Noah Serre of the Rayside Balfour Canadians and James Redmond of the Timmins Rock battle for the puck during the NOJHL Showcase 2017 at the Gerry McCrory Countryside Sports Complex in Sudbury, Ont. on Tuesday October 10, 2017. Gino Donato/Sudbury Star/Postmedia Network
By Randy Pascal, For The Sudbury Star
Twelve teams. Two days. One rink – with twin pads. A dozen games.
The NOJHL Showcase has returned to Sudbury.
For the second consecutive season, every single entry from Hearst across to Sault Ste. Marie, Mich. and east to Powassan has gathered at the Gerry McCrory Sports Complex, looking to build some early season momentum, all while providing valuable exposure for the young men who toil in the loop across the North.
The Rayside-Balfour Canadians are sitting in the middle of the NOJHL West Division standings after their first 10 games, looking to challenge the top-two duo of the Soo Thunderbirds and Elliot Lake Wildcats. On Tuesday afternoon, they were also looking for a little revenge.
The Canadians dropped a 3-1 decision on the road Saturday night to the Timmins Rock, and were back up against that very same foe as they returned home – sort of. Coach Dave Clancy’s players are typically housed in the comfortable confines of the Chelmsford Arena while in the area, but given their performance in Sudbury, they might look to relocate.
Taking advantage of the additional space afforded to them via the Countryside ice surface, the Rayside crew posted a solid 3-0 victory, as James White, Jacob Patridge and Jett Leishman scored in support of a 32-save shutout effort courtesy of local product MacKenzie Savard.
Back with the team for a second time after spending the bulk of the second half of the 2016-17 campaign with the Sudbury Wolves, Savard has now recorded six straight wins between the pipes, all while bumping his save percentage up to a lofty .950 mark and dropping his goals-against average to an equally impressive 1.85 goals per game.
The 20-year-old puck-stopper remains quite candid in assessing his game, including the growth that he has shown since first entering the league three years ago.
“I feel like my maturity has grown a lot – my ability to control games, bring a calm sense to the game and my teammates,” said Savard.
“I can read plays better, communicate on the ice and help settle things down.”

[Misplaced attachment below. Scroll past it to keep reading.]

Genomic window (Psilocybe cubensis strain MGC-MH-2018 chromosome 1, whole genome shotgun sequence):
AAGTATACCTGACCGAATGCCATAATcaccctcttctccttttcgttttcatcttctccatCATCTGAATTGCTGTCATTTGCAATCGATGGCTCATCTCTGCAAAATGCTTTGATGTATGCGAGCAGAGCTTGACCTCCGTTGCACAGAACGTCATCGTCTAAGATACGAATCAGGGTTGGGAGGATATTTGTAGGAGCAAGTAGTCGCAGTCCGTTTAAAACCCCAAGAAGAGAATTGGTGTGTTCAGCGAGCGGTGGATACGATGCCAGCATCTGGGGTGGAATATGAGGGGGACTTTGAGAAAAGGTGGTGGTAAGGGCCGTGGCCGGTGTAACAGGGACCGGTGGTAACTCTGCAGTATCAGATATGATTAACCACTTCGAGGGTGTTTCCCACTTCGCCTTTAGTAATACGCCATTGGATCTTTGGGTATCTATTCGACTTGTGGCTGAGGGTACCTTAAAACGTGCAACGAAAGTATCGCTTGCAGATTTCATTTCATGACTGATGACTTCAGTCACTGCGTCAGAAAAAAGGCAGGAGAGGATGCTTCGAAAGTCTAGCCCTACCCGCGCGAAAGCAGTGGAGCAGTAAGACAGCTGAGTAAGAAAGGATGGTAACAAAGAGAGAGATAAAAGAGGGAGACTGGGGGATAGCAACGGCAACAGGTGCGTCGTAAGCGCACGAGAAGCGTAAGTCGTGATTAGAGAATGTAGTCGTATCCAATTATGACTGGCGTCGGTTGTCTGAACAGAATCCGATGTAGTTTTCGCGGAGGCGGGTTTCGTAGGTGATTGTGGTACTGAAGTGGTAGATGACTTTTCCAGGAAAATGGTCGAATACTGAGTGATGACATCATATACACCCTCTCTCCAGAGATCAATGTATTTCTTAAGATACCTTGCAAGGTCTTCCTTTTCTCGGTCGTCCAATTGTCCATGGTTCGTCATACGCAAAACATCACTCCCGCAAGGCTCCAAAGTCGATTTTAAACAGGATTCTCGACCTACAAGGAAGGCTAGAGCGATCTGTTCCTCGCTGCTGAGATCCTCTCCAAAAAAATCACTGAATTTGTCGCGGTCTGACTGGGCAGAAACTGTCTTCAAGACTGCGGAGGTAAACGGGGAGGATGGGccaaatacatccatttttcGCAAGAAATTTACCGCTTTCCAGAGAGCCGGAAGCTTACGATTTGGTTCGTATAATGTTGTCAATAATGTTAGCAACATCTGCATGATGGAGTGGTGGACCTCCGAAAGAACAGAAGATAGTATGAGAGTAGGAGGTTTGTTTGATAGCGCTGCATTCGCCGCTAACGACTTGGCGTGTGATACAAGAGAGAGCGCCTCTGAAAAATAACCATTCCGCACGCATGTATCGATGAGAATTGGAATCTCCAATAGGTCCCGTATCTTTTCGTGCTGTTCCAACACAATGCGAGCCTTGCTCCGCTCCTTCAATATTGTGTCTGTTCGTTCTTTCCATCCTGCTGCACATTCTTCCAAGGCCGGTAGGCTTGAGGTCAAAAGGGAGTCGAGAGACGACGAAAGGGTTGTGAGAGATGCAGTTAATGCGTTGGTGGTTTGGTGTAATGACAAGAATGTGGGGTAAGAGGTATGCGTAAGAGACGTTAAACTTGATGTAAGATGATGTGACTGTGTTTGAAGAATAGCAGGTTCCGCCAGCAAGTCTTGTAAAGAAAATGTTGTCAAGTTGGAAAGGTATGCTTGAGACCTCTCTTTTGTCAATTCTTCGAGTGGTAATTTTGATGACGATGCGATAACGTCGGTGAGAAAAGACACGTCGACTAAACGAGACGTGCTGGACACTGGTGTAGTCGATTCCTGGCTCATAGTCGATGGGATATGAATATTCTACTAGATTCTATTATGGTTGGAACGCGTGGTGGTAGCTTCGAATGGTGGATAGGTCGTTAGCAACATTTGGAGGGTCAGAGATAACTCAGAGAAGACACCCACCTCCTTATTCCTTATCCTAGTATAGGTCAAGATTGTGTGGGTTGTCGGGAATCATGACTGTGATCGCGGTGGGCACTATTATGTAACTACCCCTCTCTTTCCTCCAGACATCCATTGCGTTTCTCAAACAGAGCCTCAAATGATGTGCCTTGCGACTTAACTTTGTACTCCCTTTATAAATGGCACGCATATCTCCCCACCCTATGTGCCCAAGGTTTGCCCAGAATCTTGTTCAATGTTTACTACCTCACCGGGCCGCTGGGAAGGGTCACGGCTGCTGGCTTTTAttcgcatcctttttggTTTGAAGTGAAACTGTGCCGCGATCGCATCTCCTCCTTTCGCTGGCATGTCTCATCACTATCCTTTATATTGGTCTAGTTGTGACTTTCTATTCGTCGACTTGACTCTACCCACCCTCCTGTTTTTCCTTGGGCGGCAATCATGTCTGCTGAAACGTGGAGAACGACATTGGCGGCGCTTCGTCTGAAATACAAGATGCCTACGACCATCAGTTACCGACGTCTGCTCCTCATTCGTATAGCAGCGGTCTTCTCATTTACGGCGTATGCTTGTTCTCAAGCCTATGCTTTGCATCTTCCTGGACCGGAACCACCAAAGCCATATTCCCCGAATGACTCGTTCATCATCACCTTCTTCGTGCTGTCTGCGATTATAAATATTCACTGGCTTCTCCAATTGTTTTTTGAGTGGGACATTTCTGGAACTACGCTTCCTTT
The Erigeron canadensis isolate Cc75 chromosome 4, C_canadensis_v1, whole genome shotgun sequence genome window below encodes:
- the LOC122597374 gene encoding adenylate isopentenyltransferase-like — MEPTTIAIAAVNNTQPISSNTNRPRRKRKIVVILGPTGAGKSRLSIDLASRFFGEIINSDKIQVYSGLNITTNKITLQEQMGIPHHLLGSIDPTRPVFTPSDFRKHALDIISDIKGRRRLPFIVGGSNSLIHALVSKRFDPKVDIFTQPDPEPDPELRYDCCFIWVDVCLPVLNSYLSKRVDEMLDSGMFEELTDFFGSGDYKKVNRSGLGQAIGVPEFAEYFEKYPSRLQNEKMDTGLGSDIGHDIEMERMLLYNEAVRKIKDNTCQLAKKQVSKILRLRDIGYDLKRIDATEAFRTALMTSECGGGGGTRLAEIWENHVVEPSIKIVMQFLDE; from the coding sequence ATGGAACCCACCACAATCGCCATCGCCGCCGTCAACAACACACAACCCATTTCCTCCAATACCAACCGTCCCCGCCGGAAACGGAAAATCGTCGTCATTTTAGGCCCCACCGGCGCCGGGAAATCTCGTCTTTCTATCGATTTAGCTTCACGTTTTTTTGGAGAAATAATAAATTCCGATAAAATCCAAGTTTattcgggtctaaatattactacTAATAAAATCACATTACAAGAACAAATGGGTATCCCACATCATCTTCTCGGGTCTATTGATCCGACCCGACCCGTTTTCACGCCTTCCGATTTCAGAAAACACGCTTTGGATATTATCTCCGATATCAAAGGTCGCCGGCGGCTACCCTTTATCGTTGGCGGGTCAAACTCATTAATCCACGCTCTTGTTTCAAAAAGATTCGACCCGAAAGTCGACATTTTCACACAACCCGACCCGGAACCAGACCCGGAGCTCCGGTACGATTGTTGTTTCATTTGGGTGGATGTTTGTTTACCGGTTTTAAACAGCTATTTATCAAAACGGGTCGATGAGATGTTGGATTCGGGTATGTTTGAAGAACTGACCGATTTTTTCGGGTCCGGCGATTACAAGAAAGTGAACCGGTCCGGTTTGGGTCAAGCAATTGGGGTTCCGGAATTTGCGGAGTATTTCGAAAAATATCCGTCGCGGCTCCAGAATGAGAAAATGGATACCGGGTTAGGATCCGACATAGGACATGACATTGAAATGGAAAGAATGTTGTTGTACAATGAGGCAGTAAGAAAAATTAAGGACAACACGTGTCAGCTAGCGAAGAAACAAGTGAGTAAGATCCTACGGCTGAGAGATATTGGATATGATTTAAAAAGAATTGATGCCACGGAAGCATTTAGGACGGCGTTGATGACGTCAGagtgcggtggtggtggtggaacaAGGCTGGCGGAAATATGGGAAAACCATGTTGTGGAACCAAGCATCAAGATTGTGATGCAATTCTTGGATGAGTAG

Interestingly enough, it was a rough start to the new campaign, with losses to both Elliot Lake and French River, that helped turn things around for the well-spoken netminder.
“I wasn’t very happy with the first two games that I played,” said Savard. “I wasn’t as focused as I typically am. Coming back from the OHL, I thought that I could do a lot more than I really have to. Simplifying my game helped me out so much. The first two games, I was trying to do everything, make passes that I realistically had no business trying to do. It makes it a lot easier when you just do your job, your role, and that’s it.”
Savard has managed to turn the disappointment of not garnering more attention from the OHL circuit into a chief motivator to shine within the setting in which he is playing. The maturity is evident with every word he speaks.
“I’ve played a bunch of different levels now, and you realize that at every level, whether you go up a level or down a level, everything has to be tweaked,” he said.
“There’s not one thing that I can be content about in my game.”
That is exactly the approach that is preached by the likes of Sudbury native Steve Rachkowski. A graduate of the Laurentian Voyageurs soccer program who suited up in the local AAA hockey loops with the likes of the Onaping Falls bantam Huskies and Rayside Balfour midget Sabrecats, Rachkowski now pursues his love of sports through his role with the NHL Central Scouting office.
While it might surprise some to note not only the level of overall scouting interest in the NOJHL Showcase, interest that extends up to the highest level of hockey on the globe, Rachkowski knows that hockey talent development is seldom linear, that countless NHLers across the 31 franchises are among those considered as late bloomers.
“I think that kids need to realize that just because it didn’t work out for them one year, that a lot can change in the summer and into the next year of hockey,” said Rachkowski. “We do our best to follow leagues that produce players. We can see the growth in the players from minor midget to major midget to their first year of junior hockey. We get to come here and see their progression, and how they have really developed.”
That opportunity has come courtesy, in many ways, of the Showcase that is still in its infancy, an event that clearly has created something to build on, according to the graduate of St. Benedict Catholic Secondary School.
“We have to commend the NOJHL for putting on an event like this,” said Rachkowski. “Because of the locations of the teams that play in this league, it’s almost impossible for us to get coverage for each team. Putting it all in one city, all in one rink, with a chance to see everybody play two games each is a terrific way to handle this. There’s a ton of scouts here. It’s been very well received.”
And that is music to the ears of Savard and his fellow NOJHLers, those avid hockeyists not quite ready to hang up the skates, competitively speaking, as they move beyond their teenage years.
“I would love to continue playing,” said Savard. “I would love to play CIS, anywhere. I’ve seen what this league and junior hockey have done for me, the ability to grow my game.
“To be able to play another four or five years, while doing my schooling, would be awesome.”
Randy Pascal is That Sudbury Sports Guy. His column runs twice a week in The Sudbury Star.